Websites are selling prescription-only painkillers to UK customers without asking for a prescription, a new study has found. A team at Edinburgh University found that out of 100 websites 35 were offering strong painkillers.
- What else did they find?
Seventy-six per cent of the websites selling painkillers did not require the customer to provide a valid prescription. Six asked for a prescription but accepted a fax or email copy, which the researchers said could be forged or modified.
- Why is this a problem?
Some of the drugs have severe side-effects and some should not be taken with other medicines.
- What is being done?
In January this year, the Royal Pharmaceutical Society of Great Britain launched its internet pharmacy logo, which is aimed at reassuring consumers that they are ordering from reputable pharmacy sites.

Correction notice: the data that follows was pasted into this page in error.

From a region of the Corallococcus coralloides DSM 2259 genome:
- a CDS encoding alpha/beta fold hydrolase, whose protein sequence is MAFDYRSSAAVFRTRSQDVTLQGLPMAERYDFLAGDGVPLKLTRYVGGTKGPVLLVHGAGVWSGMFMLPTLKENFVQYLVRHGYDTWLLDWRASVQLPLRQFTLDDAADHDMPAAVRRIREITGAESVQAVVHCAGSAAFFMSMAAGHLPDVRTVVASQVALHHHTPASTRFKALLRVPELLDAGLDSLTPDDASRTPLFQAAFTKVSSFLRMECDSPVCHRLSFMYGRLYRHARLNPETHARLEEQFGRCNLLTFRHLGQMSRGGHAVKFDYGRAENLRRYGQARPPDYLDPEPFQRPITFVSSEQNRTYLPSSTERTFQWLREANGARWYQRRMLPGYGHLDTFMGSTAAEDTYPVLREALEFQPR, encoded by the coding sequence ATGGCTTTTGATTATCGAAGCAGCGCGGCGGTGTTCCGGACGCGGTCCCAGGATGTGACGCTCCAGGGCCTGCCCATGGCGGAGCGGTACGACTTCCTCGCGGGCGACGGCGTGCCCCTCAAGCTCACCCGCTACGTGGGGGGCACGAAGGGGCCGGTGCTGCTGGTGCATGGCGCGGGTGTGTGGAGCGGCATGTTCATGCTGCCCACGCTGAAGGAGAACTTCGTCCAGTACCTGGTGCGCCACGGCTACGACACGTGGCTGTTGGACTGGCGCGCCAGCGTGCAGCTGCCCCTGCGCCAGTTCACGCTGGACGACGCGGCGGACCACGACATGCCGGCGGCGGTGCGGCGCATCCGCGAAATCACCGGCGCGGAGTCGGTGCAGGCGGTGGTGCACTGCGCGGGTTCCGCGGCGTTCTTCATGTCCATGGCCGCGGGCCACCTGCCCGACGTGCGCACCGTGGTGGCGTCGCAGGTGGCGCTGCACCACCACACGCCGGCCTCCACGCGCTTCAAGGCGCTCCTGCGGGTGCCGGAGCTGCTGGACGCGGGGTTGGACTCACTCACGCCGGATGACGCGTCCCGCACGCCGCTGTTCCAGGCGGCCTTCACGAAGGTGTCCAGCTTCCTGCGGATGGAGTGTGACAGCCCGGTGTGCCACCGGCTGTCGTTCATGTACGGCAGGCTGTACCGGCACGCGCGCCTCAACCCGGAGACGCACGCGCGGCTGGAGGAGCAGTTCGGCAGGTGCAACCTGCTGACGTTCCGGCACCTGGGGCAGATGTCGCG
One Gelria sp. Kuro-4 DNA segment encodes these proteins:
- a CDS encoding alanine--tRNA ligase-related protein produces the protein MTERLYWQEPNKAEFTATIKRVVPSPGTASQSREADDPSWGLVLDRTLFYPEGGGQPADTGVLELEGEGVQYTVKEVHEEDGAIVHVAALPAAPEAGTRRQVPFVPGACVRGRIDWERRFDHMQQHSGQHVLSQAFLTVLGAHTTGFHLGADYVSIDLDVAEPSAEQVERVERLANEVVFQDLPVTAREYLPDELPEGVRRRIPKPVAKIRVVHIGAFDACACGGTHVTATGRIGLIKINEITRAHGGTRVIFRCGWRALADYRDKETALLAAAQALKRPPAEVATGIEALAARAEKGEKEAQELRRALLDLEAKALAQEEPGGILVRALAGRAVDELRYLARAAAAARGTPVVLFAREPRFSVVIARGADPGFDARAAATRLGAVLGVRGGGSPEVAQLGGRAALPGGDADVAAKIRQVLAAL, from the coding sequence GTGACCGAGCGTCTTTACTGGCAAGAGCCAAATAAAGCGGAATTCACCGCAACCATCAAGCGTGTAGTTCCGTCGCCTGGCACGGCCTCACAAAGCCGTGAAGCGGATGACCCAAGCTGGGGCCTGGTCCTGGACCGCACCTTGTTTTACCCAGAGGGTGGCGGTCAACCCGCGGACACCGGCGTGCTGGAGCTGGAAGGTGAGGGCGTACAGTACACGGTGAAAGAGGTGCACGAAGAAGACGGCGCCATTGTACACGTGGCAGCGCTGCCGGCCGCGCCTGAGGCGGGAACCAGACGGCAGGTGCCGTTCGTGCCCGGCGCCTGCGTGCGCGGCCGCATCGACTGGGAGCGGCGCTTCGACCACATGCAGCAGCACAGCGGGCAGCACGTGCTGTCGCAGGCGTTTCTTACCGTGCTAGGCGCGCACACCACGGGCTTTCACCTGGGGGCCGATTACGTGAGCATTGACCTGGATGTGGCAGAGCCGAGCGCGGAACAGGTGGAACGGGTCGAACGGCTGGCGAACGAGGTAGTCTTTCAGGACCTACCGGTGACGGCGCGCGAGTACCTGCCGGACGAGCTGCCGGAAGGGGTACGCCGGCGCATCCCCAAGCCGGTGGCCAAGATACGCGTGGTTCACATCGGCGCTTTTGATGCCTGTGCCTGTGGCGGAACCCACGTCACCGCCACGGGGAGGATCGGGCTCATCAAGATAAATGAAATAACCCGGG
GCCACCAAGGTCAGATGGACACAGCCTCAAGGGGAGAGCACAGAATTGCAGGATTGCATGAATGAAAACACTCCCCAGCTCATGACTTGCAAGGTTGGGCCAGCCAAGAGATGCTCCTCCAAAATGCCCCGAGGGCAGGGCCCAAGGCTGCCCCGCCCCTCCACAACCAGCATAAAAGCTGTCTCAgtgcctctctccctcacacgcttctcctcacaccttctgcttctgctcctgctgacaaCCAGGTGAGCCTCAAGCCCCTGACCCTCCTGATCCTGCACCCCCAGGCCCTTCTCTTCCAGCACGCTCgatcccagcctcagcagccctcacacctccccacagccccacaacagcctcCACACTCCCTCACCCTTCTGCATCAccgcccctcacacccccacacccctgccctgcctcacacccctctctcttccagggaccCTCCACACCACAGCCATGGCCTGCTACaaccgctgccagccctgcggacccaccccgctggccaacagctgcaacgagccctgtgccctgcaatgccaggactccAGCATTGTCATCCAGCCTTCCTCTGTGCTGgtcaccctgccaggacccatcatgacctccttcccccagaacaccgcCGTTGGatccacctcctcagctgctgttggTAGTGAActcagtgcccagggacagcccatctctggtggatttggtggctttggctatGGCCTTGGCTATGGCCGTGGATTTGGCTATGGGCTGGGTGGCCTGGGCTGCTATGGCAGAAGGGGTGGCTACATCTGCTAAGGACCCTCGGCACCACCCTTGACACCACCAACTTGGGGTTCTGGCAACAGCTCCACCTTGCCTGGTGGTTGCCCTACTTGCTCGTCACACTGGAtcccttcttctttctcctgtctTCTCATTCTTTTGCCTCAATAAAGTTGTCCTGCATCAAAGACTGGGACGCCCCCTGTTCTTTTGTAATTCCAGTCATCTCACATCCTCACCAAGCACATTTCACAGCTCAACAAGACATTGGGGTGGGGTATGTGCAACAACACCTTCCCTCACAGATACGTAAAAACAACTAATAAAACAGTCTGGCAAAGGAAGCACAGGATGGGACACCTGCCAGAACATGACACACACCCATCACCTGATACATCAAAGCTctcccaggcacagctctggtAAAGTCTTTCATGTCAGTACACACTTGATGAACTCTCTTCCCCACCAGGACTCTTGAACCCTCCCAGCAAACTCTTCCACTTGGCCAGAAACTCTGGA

- Media coverage
The results were initially picked up by the British Journal of Clinical Pharmacology. Further coverage appeared on the BBC Health website and the story was given in-depth coverage on BBC Radio Four and Scottish TV.
- Who handled the PR support?
The story was promoted by Edinburgh University's in-house comms team for its College of Medicine and Vetinary Medicine. A university spokeswoman said: 'The study's focus on painkillers rather than being about drugs generally will have helped it achieve standout.'
76% - Sites that don't ask to see painkiller prescriptions
2.25 - Million people buy online prescription medicines